Community Research and Development Information Service - CORDIS



Project ID: 624080
Funded under: FP7-PEOPLE
Country: Netherlands

Final Report Summary - ENHANCINGFLEXIBILITY (Enhancing cognitive flexibility in autism)

The research project integrated theoretical knowledge and insights from the research field on cognitive training with interventions that target difficulties with flexible behaviour in autism. In addition, the project makes use of developments in technology to bring innovations into the common practice of patient treatments. The main objectives of the project regarded increasing scientific knowledge through experimental research and enlarging skills (and knowledge) of the researcher in order to create a more favourable position acquiring an independent academic position.
There are two important components of the project with regard to scientific research. First, we developed tools for cognitive flexibility training in autism, which entails interactive, multi-modal and rewarding computer games, aiming at enhancing the motivation and training efficacy. To our knowledge, only a few studies have explored the use of digitalized tools in scientific research and patient rehabilitation. This project clearly shows the potential of the use of modern computer and gaming platforms to develop easily accessible and distributable rehabilitation tools, and as a functional method to collect data related to cognitive functioning. One important fact is that the tool incorporates not only scientific knowledge on cognitive training, but also opinions and experience of clinicians and patients as well. In our opinion, this makes it a very powerful tool to further study cognitive flexibility and also to confirm that this method can be implemented in rehabilitation of cognitive functions.
Beside the task-switching paradigm that has provided data in support of the notion of alternate processing style in autism, the project also highlighted the implementation of neuroimaging techniques to gain further insight into cognitive flexibility and explore the potential of the use of neuroimaging as a method to objectively assess cognitive flexibility. This novel, objective method to estimate divided attention through the use of neuroimaging techniques was proved successful and represents an important contribution to the scientific community. Our experiments demonstrated a clear distinction in neural signatures for stimuli containing various levels of attentional load, both in single modality as well as in case of multimodal stimuli. The quick and elegant experimental design allows the use of our methods also in participants that are less capable of keeping their attention for long time periods. The significance of this method is also reflected in our findings with regard to a dissimilar feature integration process make an important contribution to the scientific knowledge about information processing in autistic individuals. A better understanding of these differences should lead to improved rehabilitation techniques.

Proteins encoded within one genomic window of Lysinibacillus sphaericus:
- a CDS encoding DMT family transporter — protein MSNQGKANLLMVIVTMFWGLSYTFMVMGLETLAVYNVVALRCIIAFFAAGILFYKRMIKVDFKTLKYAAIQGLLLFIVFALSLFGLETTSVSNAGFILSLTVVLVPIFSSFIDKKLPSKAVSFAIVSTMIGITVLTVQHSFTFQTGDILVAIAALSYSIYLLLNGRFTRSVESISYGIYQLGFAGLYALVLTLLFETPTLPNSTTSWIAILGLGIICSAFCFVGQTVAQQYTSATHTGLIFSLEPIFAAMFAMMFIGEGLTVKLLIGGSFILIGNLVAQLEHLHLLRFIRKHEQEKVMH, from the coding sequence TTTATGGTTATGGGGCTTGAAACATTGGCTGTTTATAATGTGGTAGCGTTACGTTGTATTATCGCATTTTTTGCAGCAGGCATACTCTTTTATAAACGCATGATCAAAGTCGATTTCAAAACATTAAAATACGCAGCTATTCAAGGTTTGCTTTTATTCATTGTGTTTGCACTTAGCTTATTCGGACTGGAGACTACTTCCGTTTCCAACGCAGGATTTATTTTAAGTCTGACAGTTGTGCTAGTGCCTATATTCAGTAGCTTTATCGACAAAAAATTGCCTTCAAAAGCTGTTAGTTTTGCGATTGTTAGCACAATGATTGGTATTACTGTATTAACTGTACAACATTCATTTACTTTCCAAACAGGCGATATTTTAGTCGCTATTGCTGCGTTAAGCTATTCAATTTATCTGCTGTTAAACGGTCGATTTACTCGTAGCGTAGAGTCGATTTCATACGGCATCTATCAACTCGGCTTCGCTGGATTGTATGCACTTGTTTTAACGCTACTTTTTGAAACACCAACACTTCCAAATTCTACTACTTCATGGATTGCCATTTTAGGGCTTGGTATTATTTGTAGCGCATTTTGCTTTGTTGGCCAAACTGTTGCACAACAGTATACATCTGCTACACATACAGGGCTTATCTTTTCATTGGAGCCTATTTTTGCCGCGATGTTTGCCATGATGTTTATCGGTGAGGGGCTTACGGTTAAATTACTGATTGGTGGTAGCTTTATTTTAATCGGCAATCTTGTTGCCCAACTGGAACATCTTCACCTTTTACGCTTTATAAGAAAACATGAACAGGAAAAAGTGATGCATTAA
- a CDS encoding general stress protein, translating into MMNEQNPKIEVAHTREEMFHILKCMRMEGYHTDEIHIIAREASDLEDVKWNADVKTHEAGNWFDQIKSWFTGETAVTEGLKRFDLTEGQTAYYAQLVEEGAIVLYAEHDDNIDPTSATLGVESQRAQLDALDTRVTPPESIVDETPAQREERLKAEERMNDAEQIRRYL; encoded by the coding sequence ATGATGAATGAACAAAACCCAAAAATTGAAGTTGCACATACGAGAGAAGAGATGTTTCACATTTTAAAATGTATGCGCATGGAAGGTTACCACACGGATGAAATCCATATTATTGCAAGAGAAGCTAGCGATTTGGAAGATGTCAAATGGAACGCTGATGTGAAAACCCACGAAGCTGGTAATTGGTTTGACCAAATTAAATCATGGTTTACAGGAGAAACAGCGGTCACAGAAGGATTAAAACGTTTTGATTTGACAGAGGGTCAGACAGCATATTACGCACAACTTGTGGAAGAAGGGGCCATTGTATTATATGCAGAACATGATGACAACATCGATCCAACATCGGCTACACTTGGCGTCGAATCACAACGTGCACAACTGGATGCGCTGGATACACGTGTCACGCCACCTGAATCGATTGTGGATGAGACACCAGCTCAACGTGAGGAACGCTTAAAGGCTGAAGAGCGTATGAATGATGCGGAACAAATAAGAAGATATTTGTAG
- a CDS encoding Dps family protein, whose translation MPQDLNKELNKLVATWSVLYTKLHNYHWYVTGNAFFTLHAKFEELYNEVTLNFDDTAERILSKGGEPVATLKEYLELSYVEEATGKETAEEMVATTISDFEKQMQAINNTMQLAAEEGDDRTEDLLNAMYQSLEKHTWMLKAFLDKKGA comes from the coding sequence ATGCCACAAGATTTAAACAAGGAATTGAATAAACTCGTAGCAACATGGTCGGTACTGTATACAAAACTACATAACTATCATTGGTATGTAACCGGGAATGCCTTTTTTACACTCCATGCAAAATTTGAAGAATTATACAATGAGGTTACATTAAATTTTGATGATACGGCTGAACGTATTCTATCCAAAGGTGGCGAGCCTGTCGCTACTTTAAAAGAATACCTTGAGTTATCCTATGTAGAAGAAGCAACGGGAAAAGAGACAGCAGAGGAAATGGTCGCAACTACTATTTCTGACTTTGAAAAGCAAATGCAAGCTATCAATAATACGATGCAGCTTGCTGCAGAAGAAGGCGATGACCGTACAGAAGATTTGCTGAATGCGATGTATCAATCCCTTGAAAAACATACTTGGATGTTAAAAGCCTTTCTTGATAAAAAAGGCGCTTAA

Moreover, if implemented in the clinical setting, the methods could prove an elegant and useful addition to the existing diagnostic tools used for autism. The methods clearly differentiated between responses related to different stimuli and described distinct neural signatures for divided attention mechanisms. It proves that neuroimaging techniques applied here can help us gain new insights that stay silent with behavioural measures and we very much endorse the use of neuroimaging techniques as objective means for neuropsychological assessment.
Another advantage in the clinical setting is the facilitation of more intensive training, much more likely to engage neural plasticity compared to the conventional training programs and accomplish better results. We expect that this model will be increasingly used by scientists to conduct fundamental research, as well as clinicians, for rehabilitation purposes, considered its inexpensive and much more motivating way to collect data and train cognitive skills.

With regard to training activities, the project has been fully utilized to acquire additional programming/technical skills, including Matlab, Fieldtrip, Unity3D, PhoneGap, Wordpress, and integration of biometric devices. These new skills and knowledge will facilitate more independent implementation of future research projects, in particular in the area of digitalized neuropsychological assessment and diagnostics. The cooperations set during the project with other research groups and institutions (within the Donders institute and externally) will enable the continuation of research line of the project and hopefully new insights as a result of ideas originated in the current project.


Albert van der Kruis, (senior policy advisor)
Tel.: +31 24 3616238
Record Number: 192236 / Last updated on: 2016-12-07
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